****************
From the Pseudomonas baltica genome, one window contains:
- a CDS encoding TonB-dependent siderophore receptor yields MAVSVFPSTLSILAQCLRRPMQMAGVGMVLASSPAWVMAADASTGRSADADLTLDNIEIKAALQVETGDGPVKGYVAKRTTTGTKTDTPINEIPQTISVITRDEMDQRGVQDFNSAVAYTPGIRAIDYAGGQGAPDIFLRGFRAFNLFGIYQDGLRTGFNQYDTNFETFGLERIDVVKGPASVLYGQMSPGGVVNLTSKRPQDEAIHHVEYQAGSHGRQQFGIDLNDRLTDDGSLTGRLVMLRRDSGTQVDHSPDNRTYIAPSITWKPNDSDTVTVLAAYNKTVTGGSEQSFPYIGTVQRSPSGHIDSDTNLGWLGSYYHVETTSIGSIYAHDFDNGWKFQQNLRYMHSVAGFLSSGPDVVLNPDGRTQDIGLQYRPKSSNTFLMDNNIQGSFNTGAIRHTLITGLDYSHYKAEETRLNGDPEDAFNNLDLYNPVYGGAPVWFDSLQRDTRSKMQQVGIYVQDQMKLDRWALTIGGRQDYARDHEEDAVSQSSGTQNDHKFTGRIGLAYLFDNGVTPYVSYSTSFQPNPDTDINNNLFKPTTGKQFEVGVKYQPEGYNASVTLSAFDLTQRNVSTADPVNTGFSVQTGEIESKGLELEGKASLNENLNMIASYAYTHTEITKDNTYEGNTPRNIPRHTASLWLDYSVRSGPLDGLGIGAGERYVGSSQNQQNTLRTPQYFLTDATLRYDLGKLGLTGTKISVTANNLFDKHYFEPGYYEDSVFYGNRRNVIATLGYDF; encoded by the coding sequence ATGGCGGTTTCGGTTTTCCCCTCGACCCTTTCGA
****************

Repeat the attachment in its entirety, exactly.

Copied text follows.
From the Pseudomonas baltica genome, one window contains:
- a CDS encoding TonB-dependent siderophore receptor yields MAVSVFPSTLSILAQCLRRPMQMAGVGMVLASSPAWVMAADASTGRSADADLTLDNIEIKAALQVETGDGPVKGYVAKRTTTGTKTDTPINEIPQTISVITRDEMDQRGVQDFNSAVAYTPGIRAIDYAGGQGAPDIFLRGFRAFNLFGIYQDGLRTGFNQYDTNFETFGLERIDVVKGPASVLYGQMSPGGVVNLTSKRPQDEAIHHVEYQAGSHGRQQFGIDLNDRLTDDGSLTGRLVMLRRDSGTQVDHSPDNRTYIAPSITWKPNDSDTVTVLAAYNKTVTGGSEQSFPYIGTVQRSPSGHIDSDTNLGWLGSYYHVETTSIGSIYAHDFDNGWKFQQNLRYMHSVAGFLSSGPDVVLNPDGRTQDIGLQYRPKSSNTFLMDNNIQGSFNTGAIRHTLITGLDYSHYKAEETRLNGDPEDAFNNLDLYNPVYGGAPVWFDSLQRDTRSKMQQVGIYVQDQMKLDRWALTIGGRQDYARDHEEDAVSQSSGTQNDHKFTGRIGLAYLFDNGVTPYVSYSTSFQPNPDTDINNNLFKPTTGKQFEVGVKYQPEGYNASVTLSAFDLTQRNVSTADPVNTGFSVQTGEIESKGLELEGKASLNENLNMIASYAYTHTEITKDNTYEGNTPRNIPRHTASLWLDYSVRSGPLDGLGIGAGERYVGSSQNQQNTLRTPQYFLTDATLRYDLGKLGLTGTKISVTANNLFDKHYFEPGYYEDSVFYGNRRNVIATLGYDF; encoded by the coding sequence ATGGCGGTTTCGGTTTTCCCCTCGACCCTTTCGA